First, I plan them out 16 weeks in advance. The only other things I normally book that far out in my calendar are my speaking engagements. So if, say, I look at my schedule for April, all my speaking is booked. I know that on April 1 I’m in San Diego and on April 7 I’m in Texas. So I’ll put an untouchable day on April 8. And when I get home from Texas on the evening of the seventh, I’m so excited about the next day. I’ll drop my kids off at school and wander around Toronto all day. I’ll go to the park. I’ll go to a coffee shop. I’ll have cue cards and markers in my pocket. I won’t have a cellphone and I won’t talk with anyone. Not even my wife. She knows it’s an untouchable day. And when I get home at four and see my kids, I’ll feel like I’m Mick Jagger on stage. I’m so full of energy. I’m an incredible father, I’m an incredible husband. I’ll have five new ideas that I can’t wait to execute. The idea for my podcast came from an untouchable day, the idea for my blog, my books – every good idea I’ve ever had can a hundred per cent be traced back to a day when I was wandering around thinking. Now, people will say, it’s easy for you, Neil. You’re a writer so you can do that. No, no, no… I’m a writer because of untouchable days.

Do you hear from people about the impact that your books have had on them?

Yes, some folks have kindly suggested that I helped them move away from dark thoughts or helped them focus on what really matters. I always tell them that they just found something that always existed inside themselves. The truth is, the world today is constantly coaching us away from listening to what we already know is important. 

What’s the best compliment you ever got about your books?

Someone once told me, “Neil, you write self-help books that don’t sound like self-help. Your books don’t tell me what to do; they show me how to do things.” After The Book of Awesome was published, people told me that they started seeing good things everywhere. And, you know, I never told them to look for those. They just did it and they started to feel super happy. In my books, my goal is never to preach, but to simply share ideas openly.

You recently started your own podcast, called 3 Books. How did that begin?

This goes back to the fact that I never used to read a lot of books. Before my wife Leslie and I were married, she would come over to my place and wonder why I had so few books. She’d say, “You’re a writer. Why don’t you have books?” And I would respond that I didn’t have time to read. That’s what everyone says, right? They don’t have time.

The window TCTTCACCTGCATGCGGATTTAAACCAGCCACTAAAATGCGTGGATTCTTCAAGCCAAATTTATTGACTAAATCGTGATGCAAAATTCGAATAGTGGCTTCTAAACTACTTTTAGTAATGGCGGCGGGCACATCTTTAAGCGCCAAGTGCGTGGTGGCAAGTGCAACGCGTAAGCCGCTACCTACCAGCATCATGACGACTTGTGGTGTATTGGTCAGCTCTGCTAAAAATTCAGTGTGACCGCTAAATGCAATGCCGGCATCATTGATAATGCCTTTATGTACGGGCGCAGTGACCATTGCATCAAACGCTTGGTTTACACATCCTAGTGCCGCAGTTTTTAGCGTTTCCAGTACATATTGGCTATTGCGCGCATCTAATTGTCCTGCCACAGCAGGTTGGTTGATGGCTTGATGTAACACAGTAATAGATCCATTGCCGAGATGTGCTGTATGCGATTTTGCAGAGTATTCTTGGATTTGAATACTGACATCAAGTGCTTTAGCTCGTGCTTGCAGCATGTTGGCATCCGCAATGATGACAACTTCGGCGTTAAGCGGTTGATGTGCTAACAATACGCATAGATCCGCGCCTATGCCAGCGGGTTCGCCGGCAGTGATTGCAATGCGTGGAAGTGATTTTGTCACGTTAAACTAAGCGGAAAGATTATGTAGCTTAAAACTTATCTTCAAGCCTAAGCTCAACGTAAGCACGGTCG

The truth is, I did read about five books a year, which is about as many as most people. But then I slowly began to put systems in place to read more. And one year, in 2016, I read 50 books – so 10 times more than I used to. And I noticed that I felt happier. I was better in my work. I wasn’t as distracted. I felt healthier and more informed. I was more interesting at parties. Everything felt better.

So I wrote an article called “8 ways to read (a lot) more books this year”. It became one of the most popular articles on Harvard Business Review’s website for all of 2017. The reason is that everyone wants to read more. They know it’s good for you. But like me, they felt they didn’t have the time. But when I looked deeper, that wasn’t really the reason. I found the root issue is that people don’t know what to read. Amazon has millions and millions of books. That’s too overwhelming and why things like Oprah’s Book Club and Heather’s Picks are extremely popular. We are desperate for a curation vehicle. So in each episode of my podcast, I speak with someone about their three formative books.

Many people you feature on your podcast, such as Malcolm Gladwell, Angie Thomas and James Frey, are well known. But you also interviewed a bartender and an Uber driver about their formative books.

When I look for people to speak with on my podcast I’m not looking for famous; I’m looking for interesting. And if I only interviewed people like me, I wouldn’t learn anything. One of my recent podcasts was with a woman named Soyoung Kim. She owns a variety store in downtown Toronto. She came to Canada from Korea and reads 50 books a year. That’s how she taught herself English. Her story is amazing.

Since you ask others to name their formative books, what’s your top read?

Solitude by Michael Harris. If loneliness is “alone and sad” then solitude is “alone and happy.” This book helps us to develop that rarely used muscle.

You’ve made a career of helping people to become awesome. So what makes you feel awesome?

When the TV isn’t blaring when you walk into the hotel room. When the swing my three-year-old is screaming for at the park is free. Finding the browser tab making that horrible music and closing it. The crowd walking out of the arena together after the home team won. Finding a really good voicemail on my phone that somebody left five months ago. Dancing at concerts. Changing socks and underwear in the middle of the day. Successfully memorizing the unwieldy nine-digit meeting room conference code and typing it in right on the first try. The bite of the Popsicle after it’s rock-hard frozen but before it starts to melt. Super-polite drunk people. Having a very specific kind of favourite pen. When nobody at dinner pulls out their cellphone the whole time.

One last question: In a few words, what’s the overall message you hope people take away from You Are Awesome?

That we are too hard on ourselves. The book just offers ideas to feel less stressed.